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Last Updated 18.07.2024 | 4:26 PM IST



10 years of Queen: “We never thought we were creating history,” says producer Madhu Mantena

en Bollywood News 10 years of Queen: “We never thought we were creating history,” says producer Madhu Mantena

Queen, directed by Vikas Bahl, is to women’s empowerment in Hindi cinema what Deewaar was to the anti-establishment cinema. Queen, to a large extent, changed the way we looked at the shero, then known as the heroine. The movie, which starred Kangana Ranaut in the lead, completes 10 years today.

10 years of Queen: “We never thought we were creating history,” says producer Madhu Mantena

10 years of Queen: “We never thought we were creating history,” says producer Madhu Mantena

Revisiting the film, co-producer Madhu Mantena said that Queen wasn’t designed to be such a historic happening. “We never planned it as such a landmark. Like most memorable films, Queen just happened. Plus, the film holds together ten years later for its timeless plot. To have the heroine, or the shero, if you want to call her, take off on her honeymoon even after her marriage was called off, was a very liberating concept,” he said.

Indeed, feminism got a feisty fillip in Queen.

The film begins with another big fat Punjabi wedding! Before we know it, the narrative takes wings, much like its protagonist Rani played by the born-again Kangana Ranaut. Seven years ago, she had made her stunning debut in Anurag Basu’s Gangster only to serve up a series of disappointing films and performances.

In Queen, Kangana got her groove back. Kangana was so in-sync with her character that you wonder if the story was written according to the emotions that the actress had stored away in her heart. It all comes out now in a portrait that for years would be summoned up as an epitome of on-screen transparency. There is a stark honesty about Kangana's portrayal of the Delhi girl who is deserted by her husband-to-be days before the wedding. Familiar, no?

Director Bahl turns the oft-repeated tale of betrayal and self-realization into an ode to womanhood. The naked yearning in Rani's eyes when she pleads with the selfish idiot not to destroy her life is so real, it leaves you shaken. Kangana lives through every moment of Rani's journey from a Delhi middleclass’ cocooned existence to a girl making her way through the dark sinister alleys of Paris and strippers’ joints of Amsterdam in a voyage of self-realization that makes Sridevi's journey in English Vinglish look like a pre-paid vacation.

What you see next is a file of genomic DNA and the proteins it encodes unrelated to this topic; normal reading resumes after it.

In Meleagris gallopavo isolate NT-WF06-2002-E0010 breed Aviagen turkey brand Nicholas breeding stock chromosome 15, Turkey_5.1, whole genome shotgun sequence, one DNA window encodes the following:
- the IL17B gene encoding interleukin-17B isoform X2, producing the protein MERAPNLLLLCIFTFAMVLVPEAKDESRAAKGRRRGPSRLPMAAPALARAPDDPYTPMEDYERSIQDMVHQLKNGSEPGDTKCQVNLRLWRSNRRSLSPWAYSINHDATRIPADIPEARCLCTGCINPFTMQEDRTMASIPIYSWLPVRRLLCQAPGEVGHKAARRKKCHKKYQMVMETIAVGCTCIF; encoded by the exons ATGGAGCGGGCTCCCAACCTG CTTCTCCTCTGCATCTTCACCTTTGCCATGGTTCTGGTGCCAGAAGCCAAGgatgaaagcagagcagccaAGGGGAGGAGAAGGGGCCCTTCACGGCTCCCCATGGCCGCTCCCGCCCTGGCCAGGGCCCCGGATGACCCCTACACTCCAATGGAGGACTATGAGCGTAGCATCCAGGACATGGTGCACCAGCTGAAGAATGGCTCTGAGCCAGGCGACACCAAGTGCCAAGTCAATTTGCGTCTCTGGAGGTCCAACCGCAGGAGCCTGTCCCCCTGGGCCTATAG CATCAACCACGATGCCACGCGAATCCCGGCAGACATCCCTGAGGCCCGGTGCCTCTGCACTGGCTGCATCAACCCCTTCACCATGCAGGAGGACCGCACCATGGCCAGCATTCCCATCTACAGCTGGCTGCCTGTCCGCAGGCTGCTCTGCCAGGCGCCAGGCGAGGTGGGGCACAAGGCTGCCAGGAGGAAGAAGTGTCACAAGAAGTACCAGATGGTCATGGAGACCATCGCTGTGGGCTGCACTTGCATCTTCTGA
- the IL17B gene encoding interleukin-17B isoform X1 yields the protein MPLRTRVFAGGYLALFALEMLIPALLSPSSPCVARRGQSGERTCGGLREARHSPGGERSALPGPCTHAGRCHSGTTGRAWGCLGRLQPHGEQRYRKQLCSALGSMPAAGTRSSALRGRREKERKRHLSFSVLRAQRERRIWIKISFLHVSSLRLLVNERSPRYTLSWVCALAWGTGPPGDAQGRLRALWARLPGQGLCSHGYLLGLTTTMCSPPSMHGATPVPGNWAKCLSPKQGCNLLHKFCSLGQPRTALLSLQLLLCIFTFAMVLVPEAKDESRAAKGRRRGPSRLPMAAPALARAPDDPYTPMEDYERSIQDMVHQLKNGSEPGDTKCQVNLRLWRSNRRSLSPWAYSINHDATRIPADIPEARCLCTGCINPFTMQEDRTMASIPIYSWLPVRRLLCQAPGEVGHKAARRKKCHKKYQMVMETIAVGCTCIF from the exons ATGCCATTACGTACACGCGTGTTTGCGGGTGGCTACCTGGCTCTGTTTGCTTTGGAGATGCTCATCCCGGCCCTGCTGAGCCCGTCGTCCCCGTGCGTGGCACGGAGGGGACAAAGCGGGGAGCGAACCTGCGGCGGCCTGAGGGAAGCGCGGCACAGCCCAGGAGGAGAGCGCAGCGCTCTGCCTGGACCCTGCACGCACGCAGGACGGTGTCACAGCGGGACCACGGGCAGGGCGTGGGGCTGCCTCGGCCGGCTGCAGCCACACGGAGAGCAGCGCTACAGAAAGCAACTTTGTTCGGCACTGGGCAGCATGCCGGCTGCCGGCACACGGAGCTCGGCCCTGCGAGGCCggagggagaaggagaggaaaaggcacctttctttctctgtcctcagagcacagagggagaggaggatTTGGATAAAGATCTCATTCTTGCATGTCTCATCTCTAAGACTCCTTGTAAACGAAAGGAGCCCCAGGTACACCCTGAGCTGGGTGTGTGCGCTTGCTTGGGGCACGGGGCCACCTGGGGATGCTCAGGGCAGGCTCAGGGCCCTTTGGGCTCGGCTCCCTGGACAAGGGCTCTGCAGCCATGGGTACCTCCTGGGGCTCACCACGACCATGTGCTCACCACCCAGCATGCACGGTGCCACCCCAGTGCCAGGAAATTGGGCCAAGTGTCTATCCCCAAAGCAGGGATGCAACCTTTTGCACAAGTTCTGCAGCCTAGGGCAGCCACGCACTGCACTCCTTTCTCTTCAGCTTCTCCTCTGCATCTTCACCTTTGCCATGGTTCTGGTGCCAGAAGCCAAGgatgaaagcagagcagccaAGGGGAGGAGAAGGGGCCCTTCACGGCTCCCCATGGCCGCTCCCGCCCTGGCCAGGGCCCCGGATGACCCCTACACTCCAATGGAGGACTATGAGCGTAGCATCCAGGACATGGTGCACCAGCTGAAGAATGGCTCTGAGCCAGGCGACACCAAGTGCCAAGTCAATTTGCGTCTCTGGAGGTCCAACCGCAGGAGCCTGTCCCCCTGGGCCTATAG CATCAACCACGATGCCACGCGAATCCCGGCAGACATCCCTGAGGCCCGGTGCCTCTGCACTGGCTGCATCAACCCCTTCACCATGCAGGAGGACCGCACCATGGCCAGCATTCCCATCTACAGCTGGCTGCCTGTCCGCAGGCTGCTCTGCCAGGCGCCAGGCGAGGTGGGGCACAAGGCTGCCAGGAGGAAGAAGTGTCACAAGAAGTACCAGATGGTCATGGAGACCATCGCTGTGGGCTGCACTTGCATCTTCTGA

There is something magical about the way Bahl uses Kangana's artless vulnerability to express the character's hurt and desire, sometimes both in the same breath. At the end we're left with a female character who is naive and yet worldly-wise, who thinks sex happens only after marriage and yet kisses an aggressive Italian stranger just because she finds him as hot as Salman Khan.

Rani naively lectures a stripper in Amsterdam from ultra-conservative Pakistan (a curious anomaly, this) on how she must find a better job for herself, and yet thinks nothing of getting drunk in a Parisian bar with her bindaas half-French half-Indian girl pal (Lisa Hayden, sexy and sassy).

The silken-smooth plot can be roughly divided into the 'Parisian' and the 'Amsterdam' half, though neither of the two cities come across as touristic spots. Even when Bahl takes his wide-eyed heroine and her sexy girl-pal to the Eiffel Tower. it is to look at that monumental edifice in a gaze that cinema has never dared before.

But then Queen is that kind of a film. I came away so much richer, spirited awash with thoughts of hope life and sunshine. Every character; from Rani's parents to her Parisian friend Vijay-Laxmi (who ironically has the same first-name as her cad of a fiancé) to her three male room-mates in Amsterdam make a space in your heart forever.

The brilliantly transitional screenplay has no jagged edges. Every component somehow slips into place. As Bahl tells his story, we become one with Rani's journey. The desperate optimism of her marriage-less honeymoon directs her to inner reserves of strength and willpower that she didn't know existed. By the time Rani's journey ends, you are supremely attached to her soul.

Ranaut's performance holds the film together even as Rajkummar Rao as the selfish fiancé and Lisa Haydon as Rani's bohemian Parisian pal lend added colour to the bewitching canvas. The smallest of the roles are performed with unconditional conviction.

Once in a while in the movies we get to meet a girl as free-spirited as Rani. Infectious in their joie de vivre, the film and its protagonist's zest for life are endearing and contagious. Queen is the quintessential inspirational tale with a central performance that makes most of what we see in Hindi cinema look like put-on slide shows. If you miss Queen, you may never get a chance to know how Rani journeyed into self-actualization to the pounding sounds of Asha Bhosle's ‘Hungama Ho Gaya’.

Also Read: Emraan Hashmi counters Kangana Ranaut’s nepotism claims; says, “It is dumbfounding and not true”

More Pages: Queen Box Office Collection , Queen Movie Review


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